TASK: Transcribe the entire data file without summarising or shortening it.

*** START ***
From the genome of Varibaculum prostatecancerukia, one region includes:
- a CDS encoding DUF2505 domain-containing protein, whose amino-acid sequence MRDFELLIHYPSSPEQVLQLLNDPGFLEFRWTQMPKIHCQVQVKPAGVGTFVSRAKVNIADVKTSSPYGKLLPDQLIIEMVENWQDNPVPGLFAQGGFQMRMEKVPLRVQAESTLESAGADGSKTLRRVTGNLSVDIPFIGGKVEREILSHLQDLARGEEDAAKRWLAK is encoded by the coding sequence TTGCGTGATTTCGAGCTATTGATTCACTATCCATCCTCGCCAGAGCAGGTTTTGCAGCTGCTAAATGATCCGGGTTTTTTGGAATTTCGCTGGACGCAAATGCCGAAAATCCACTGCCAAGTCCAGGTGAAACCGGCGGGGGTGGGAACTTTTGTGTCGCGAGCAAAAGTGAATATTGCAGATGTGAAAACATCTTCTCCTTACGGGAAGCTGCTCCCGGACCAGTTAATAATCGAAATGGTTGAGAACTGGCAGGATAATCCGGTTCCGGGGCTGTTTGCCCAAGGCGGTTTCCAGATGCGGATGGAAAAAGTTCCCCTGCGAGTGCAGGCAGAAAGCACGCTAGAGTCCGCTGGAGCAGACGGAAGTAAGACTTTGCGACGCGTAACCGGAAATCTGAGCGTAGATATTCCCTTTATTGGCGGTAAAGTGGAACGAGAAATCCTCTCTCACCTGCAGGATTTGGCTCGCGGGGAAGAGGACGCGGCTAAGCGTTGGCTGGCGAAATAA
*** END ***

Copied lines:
From the genome of Varibaculum prostatecancerukia, one region includes:
- a CDS encoding DUF2505 domain-containing protein, whose amino-acid sequence MRDFELLIHYPSSPEQVLQLLNDPGFLEFRWTQMPKIHCQVQVKPAGVGTFVSRAKVNIADVKTSSPYGKLLPDQLIIEMVENWQDNPVPGLFAQGGFQMRMEKVPLRVQAESTLESAGADGSKTLRRVTGNLSVDIPFIGGKVEREILSHLQDLARGEEDAAKRWLAK is encoded by the coding sequence TTGCGTGATTTCGAGCTATTGATTCACTATCCATCCTCGCCAGAGCAGGTTTTGCAGCTGCTAAATGATCCGGGTTTTTTGGAATTTCGCTGGACGCAAATGCCGAAAATCCACTGCCAAGTCCAGGTGAAACCGGCGGGGGTGGGAACTTTTGTGTCGCGAGCAAAAGTGAATATTGCAGATGTGAAAACATCTTCTCCTTACGGGAAGCTGCTCCCGGACCAGTTAATAATCGAAATGGTTGAGAACTGGCAGGATAATCCGGTTCCGGGGCTGTTTGCCCAAGGCGGTTTCCAGATGCGGATGGAAAAAGTTCCCCTGCGAGTGCAGGCAGAAAGCACGCTAGAGTCCGCTGGAGCAGACGGAAGTAAGACTTTGCGACGCGTAACCGGAAATCTGAGCGTAGATATTCCCTTTATTGGCGGTAAAGTGGAACGAGAAATCCTCTCTCACCTGCAGGATTTGGCTCGCGGGGAAGAGGACGCGGCTAAGCGTTGGCTGGCGAAATAA